Showing posts from July, 2021

Frienship Trail over Little Lake Butte Des Morts

One of the smaller, but nonetheless quite picturesque rail trails we have visited over the course of our journey to trace the abandoned railroads of the world is the  Friendship Trail , also sometimes known as the Trestle Trail , which spans across the Little Lake Buttes des Morts between Fox Crossing and Menasha, WI. The trail is further part of a 3.5 mile system one can use to bike or walk around the lake, known by the tongue twister of "Loop the Little Lake", which also allows one to connect to Neenah. Starting from Fritse Park in Fox Crossing, its somewhat hard to imagine this as anything but a walkway through a park. In its railroad days, it was part of the  Chicago & Northwestern Railway , and unofficially known as the  "Mile" Bridge , despite the fact that it is quite a bit shorter than that. Our visit came on a foggy and wet December afternoon which made the relatively short journey over the lake somewhat otherworldly, as I was unable to see land from

Abandoned Railroad Map of Florida

For my third static map of a state, I chose to create the State of Florida's abandoned railroad network in QGIS , instead of ArcGIS. I'm trying to learn the ins and outs of QGIS since I don't have a firstborn son to sacrifice to the ESRI corporation for the right to distribute maps on their platform, so this is another learning project for me, just as the maps of Illinois and Rhode Island have been. Even as QGIS is an open-source program, there are some things that it does that are far superior to ArcGIS, although the latter is probably a bit more user friendly in some ways. Without further digression, here's the map! Map of the State of Florida and its abandoned railroad corridors as of 2021. The addendum that I add to this map is that while I'm reasonably confident that most, if not all, mainline abandoned railroad corridors are on this map, I am certain that not all logging lines are on this map. The State was heavily logged at the beginning of the 20th century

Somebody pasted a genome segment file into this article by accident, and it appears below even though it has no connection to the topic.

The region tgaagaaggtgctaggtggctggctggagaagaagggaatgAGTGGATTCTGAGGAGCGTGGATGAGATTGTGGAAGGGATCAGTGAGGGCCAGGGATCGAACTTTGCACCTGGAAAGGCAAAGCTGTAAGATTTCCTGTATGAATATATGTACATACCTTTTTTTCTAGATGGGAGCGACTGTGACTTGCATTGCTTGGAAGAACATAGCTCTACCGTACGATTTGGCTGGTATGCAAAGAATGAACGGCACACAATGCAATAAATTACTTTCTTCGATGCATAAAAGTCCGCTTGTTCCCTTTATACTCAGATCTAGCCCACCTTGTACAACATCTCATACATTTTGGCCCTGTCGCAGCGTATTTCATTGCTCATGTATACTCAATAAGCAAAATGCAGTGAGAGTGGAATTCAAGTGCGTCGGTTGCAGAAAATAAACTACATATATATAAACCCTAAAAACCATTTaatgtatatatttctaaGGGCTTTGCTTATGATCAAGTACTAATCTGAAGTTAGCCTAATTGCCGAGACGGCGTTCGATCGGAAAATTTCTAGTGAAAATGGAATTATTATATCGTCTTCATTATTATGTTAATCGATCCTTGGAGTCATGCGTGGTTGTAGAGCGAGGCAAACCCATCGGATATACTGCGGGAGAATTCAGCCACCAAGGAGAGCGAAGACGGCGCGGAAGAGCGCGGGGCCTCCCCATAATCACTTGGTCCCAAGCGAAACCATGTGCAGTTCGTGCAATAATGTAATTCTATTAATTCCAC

The Abandoned Road and Railroad Bridges at Harpers Ferry

Looking over both the Potomac River and the Shenandoah River at Harpers Ferry, West Virginia , one can spot Civil War  and abolitionist history pretty much all over the place. But two spots we want to discuss are the abandoned bridge piers that are visible across each of the respective rivers. Both bridges suffered destruction before, during, and after the Civil War, but it would be not humanity, but Mother Nature that would ultimately destroy them.  Bollman Bridge over the Potomac River In the foreground, all that remains of this original railroad bridge over the Potomac are some piers. The active railroad bridge is in the background - it allows pedestrians to cross adjacent to trains. Despite being abandoned today, the Bollman Bridge is one of numerous similar bridges constructed by the Baltimore and Ohio Railroad which were designed by its namesake, Wendel Bollman. These ruins are from an 1868 installation of the bridge . As one might expect, given the history of Harpers Ferry and